Welcome to Spartak’s twisted world. Can a sixteen year old athlete, sold into slavery, become a hero to his people and help return democracy to a very different America? Can a young man with a fluid sense of sexuality be an action hero?

This is an iconic image of earth, said to be the most widely reproduced photograph in history. It is the first one of the entire planet taken from space by a human. You cannot see our entire globe until you are at least 20,000 miles from the surface.

In Chronicles of Spartak, the Space Elevator is 22,000 miles out so earth can be viewed in all its glory by more than gods and astronauts. The vista from the Space Elevator gives perspective, a blue planet floating in a black void.

I wonder if a novel can allow us the vantage point we need to consider our own reality and the legacy we leave teenagers four generations in the future?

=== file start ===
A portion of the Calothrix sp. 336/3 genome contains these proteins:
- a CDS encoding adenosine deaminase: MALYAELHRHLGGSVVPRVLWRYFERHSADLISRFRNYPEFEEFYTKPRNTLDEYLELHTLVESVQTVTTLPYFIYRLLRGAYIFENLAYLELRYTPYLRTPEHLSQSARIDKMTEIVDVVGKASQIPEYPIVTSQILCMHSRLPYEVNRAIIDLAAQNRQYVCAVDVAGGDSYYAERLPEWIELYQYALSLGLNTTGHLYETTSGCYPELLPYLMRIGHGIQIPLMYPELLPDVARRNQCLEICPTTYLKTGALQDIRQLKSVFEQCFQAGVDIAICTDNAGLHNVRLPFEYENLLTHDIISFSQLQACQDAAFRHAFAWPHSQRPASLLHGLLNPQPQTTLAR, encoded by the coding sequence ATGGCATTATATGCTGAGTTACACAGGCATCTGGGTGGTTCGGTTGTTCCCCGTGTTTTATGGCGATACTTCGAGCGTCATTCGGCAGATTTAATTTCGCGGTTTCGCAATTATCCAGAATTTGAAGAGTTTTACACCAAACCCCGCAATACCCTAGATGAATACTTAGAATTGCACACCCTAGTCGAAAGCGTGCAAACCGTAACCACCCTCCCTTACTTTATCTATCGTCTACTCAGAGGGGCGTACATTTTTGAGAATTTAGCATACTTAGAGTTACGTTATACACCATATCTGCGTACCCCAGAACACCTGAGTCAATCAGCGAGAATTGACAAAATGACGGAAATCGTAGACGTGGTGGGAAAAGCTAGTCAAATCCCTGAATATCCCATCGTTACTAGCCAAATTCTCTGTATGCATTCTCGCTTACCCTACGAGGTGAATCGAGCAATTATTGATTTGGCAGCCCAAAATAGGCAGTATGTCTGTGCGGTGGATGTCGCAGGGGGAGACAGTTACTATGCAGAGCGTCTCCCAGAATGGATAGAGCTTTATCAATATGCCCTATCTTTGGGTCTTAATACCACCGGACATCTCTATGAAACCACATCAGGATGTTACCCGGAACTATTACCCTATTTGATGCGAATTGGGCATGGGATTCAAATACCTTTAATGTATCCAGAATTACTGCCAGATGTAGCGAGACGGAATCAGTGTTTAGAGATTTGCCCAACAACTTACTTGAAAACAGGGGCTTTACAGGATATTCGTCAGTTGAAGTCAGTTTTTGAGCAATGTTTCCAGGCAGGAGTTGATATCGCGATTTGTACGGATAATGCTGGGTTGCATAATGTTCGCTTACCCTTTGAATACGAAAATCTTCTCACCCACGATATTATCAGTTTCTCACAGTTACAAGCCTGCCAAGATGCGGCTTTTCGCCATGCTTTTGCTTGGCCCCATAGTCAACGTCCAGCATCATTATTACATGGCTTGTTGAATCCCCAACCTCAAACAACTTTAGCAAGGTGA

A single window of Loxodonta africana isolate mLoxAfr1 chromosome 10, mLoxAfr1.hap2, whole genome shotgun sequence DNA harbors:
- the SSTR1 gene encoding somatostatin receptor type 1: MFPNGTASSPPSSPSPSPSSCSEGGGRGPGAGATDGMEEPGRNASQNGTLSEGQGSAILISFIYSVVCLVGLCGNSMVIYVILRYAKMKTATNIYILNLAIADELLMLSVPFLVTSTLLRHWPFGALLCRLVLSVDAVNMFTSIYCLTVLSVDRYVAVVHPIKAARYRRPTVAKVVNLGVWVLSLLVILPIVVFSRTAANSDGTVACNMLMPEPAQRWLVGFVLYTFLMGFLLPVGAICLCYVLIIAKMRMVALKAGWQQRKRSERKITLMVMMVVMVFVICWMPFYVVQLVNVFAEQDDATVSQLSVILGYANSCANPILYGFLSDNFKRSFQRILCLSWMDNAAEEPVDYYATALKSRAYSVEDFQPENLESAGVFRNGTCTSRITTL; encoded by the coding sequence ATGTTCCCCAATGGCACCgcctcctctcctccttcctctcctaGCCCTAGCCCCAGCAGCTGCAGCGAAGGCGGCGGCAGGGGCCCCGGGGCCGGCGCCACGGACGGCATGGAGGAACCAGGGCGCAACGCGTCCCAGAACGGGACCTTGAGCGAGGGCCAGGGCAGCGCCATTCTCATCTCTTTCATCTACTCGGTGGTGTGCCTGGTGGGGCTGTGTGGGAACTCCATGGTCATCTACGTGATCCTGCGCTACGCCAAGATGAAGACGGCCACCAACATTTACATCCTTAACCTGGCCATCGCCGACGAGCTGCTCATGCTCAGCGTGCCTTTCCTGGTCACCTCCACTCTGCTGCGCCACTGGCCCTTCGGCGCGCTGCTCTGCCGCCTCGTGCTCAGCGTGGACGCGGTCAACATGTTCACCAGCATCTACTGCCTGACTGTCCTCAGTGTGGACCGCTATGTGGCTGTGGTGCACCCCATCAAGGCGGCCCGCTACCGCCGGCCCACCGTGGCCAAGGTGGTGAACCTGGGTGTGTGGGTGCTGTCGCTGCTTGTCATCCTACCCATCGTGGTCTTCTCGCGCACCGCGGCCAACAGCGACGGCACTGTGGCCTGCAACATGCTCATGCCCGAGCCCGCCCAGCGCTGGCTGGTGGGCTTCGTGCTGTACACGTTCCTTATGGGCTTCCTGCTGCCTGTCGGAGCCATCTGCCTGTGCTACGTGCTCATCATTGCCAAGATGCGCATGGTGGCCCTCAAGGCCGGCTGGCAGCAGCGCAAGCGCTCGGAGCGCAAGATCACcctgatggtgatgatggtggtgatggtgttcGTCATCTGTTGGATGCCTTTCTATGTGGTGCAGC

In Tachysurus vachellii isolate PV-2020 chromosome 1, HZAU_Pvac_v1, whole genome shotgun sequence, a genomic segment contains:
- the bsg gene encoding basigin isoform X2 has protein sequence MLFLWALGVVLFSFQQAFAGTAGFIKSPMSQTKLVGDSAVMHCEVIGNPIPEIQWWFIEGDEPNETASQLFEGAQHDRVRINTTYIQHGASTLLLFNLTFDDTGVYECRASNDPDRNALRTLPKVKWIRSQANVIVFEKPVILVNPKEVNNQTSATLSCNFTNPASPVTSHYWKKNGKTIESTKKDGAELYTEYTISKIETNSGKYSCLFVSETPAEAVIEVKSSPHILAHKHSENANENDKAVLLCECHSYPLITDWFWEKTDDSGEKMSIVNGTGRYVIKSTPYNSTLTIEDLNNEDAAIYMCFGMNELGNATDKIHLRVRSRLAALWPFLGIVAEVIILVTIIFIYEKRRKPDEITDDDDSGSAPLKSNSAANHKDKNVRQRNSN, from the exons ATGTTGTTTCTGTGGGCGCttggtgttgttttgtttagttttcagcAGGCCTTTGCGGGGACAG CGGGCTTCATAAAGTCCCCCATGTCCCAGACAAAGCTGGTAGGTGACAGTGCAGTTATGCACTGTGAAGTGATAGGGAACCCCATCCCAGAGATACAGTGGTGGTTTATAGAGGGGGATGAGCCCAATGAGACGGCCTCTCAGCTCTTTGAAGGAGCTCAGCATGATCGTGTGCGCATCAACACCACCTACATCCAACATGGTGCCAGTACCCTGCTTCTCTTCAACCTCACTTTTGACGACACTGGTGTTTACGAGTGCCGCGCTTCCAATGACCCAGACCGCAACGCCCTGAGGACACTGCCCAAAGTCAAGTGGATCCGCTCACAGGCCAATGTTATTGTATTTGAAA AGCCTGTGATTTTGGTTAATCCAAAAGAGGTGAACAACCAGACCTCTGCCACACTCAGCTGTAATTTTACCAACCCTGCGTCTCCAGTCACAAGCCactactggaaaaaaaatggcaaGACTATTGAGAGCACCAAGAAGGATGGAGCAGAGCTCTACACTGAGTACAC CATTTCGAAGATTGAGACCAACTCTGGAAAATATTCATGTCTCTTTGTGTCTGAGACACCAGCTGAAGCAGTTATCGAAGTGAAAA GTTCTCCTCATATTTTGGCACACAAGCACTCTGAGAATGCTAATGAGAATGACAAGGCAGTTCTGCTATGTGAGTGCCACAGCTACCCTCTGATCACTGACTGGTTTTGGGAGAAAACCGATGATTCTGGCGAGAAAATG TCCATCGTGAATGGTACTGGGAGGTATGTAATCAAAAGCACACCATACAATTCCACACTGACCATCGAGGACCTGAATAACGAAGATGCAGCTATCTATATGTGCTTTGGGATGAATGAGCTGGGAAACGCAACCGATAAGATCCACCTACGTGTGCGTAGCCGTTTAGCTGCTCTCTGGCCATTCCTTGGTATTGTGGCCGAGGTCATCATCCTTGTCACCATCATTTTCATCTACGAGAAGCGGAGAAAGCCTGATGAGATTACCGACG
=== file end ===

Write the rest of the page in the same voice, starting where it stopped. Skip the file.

If you read a novel set on the ice planet of Hoth or the post apocalyptic nation of Panem, you don’t know anything other than what the author tells you. But if you try and set the story in America just a lifespan away, it gets trickier. You understand the future because you are alive today and you are invested in our time. The world in which we live was created by the actions of those who existed before us and by us. Political, business, cultural issues, our own prejudices, indifference, self-absorption, survival, all shape our reality. It may be the unusual person who can step back and see the world beyond their portion of it. Nature is also a big factor for tomorrow, particularly when it fights back.

So, what is Spartak’s life like in the world we made for him?

For everyone, I hope this novel is a fun read and you like the characters and drama. If you reject the reasons Spartak’s America is as it is, tell me why I got it wrong. Share your wisdom. To those who agree with some of my tangled prognostication, enjoy Chronicles as an adventure story with a political undercoat.

 

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